Keeping food scraps in your household garbage is a huge no-no, especially in the summer. Invest in an outdoor composter and put raw food scraps in the composter, immediately. Raw food scraps include potato peels, banana peels, lettuce ends, carrot tops, and any other uncooked food. You can also toss your egg shells, coffee grinds and teabags into your composter. Make sure to keep your compost bin far away from home’s foundation. We like to use my grandmother’s method of eliminating cooked food scraps. In the summer, my grandmother would put cooked food scraps in a plastic bag and put this bag in the freezer until trash pick-up day. Any food scraps left in your regular trash are a homing beacon to hungry ants.

4. Keep pet food and water dishes clean

Your pet’s food bowl is easy-pickins for ants. Serve your pet only the amount of food that she will eat in one sitting. Any leftover dry kibble should be tossed or put back in the bag for tomorrow. Wet food leftovers should be treated like cooked food scraps (see above). Your pet’s water bowl should be cleaned regularly to avoid an accumulation of food residue or the stray bloated kibble. Your pet’s dry kibble bag should be kept in a airtight container.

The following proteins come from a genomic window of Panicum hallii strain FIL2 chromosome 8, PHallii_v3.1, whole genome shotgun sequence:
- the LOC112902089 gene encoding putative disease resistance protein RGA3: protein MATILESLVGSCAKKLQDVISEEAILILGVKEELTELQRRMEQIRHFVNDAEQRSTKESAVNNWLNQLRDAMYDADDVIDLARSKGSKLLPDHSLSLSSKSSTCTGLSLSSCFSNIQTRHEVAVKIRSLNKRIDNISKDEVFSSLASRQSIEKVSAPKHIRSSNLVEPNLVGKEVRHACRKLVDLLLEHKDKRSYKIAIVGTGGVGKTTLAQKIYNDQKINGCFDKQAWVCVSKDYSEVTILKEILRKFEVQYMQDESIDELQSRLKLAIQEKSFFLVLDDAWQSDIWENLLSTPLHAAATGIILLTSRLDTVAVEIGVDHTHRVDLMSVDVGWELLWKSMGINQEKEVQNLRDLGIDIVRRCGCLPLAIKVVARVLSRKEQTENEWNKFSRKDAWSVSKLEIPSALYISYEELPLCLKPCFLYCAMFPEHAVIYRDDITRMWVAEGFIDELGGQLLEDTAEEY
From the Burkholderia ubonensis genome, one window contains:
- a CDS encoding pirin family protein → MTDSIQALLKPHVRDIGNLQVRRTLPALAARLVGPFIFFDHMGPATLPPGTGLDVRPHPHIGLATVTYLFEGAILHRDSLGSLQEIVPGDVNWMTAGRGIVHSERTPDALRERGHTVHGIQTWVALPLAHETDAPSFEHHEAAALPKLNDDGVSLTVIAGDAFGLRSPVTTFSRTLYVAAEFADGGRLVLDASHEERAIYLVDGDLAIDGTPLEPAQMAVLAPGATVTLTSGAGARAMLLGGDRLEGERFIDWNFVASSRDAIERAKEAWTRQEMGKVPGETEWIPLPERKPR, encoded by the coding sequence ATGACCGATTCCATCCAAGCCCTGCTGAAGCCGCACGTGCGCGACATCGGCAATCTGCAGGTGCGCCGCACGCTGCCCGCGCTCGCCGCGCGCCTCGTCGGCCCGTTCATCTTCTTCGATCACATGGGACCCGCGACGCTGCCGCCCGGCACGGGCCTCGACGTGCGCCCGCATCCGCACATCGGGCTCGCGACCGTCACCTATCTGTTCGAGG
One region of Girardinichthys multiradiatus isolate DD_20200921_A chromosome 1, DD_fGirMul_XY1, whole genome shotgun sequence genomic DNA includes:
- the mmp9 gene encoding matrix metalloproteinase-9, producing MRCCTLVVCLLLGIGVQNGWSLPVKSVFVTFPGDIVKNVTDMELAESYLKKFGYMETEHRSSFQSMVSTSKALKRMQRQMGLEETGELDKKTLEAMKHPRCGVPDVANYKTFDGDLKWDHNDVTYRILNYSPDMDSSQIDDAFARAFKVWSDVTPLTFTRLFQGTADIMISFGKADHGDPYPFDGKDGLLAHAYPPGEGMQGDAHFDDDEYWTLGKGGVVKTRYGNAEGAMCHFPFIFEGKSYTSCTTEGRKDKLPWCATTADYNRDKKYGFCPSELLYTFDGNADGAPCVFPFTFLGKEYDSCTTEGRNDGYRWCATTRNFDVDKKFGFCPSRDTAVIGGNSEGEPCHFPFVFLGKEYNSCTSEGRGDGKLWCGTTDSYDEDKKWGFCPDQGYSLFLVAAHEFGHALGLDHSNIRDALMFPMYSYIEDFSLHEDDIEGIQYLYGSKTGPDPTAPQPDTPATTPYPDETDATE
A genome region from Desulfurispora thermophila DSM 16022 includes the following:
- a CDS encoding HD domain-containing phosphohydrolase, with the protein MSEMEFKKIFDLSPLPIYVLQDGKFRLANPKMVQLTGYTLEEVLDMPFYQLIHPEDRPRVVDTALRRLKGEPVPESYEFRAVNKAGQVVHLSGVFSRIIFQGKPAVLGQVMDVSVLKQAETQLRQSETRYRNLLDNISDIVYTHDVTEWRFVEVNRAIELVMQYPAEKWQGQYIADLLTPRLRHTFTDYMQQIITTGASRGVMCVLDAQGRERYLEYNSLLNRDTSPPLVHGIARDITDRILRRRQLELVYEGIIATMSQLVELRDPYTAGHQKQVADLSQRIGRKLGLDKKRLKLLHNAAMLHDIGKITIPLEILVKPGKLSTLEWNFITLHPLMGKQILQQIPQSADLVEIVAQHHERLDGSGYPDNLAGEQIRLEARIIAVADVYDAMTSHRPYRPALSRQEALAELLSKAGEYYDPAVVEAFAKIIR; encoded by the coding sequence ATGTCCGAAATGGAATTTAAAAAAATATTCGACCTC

5. Seal any cracks and holes on the outside of the home with silicone caulk

Silicone caulk is readily available at any of the big box home improvement stores. Your local hardware store is also likely to carry silicone caulk. Youtube can provide you with a quick tutorial, if you need one, on how to apply caulk to exterior cracks.

6. Repair holes or gaps in window and door screens

Big box home improvement stores sell screen repair kits, but truthfully they can often be a pain. Oftentimes, your local hardware store can be your best resource when you have a rip in a screen. Our neighborhood hardware store fixes screens for $2-$5 a screen. You take them out of the window, drive them down, and often can pick them up the next day.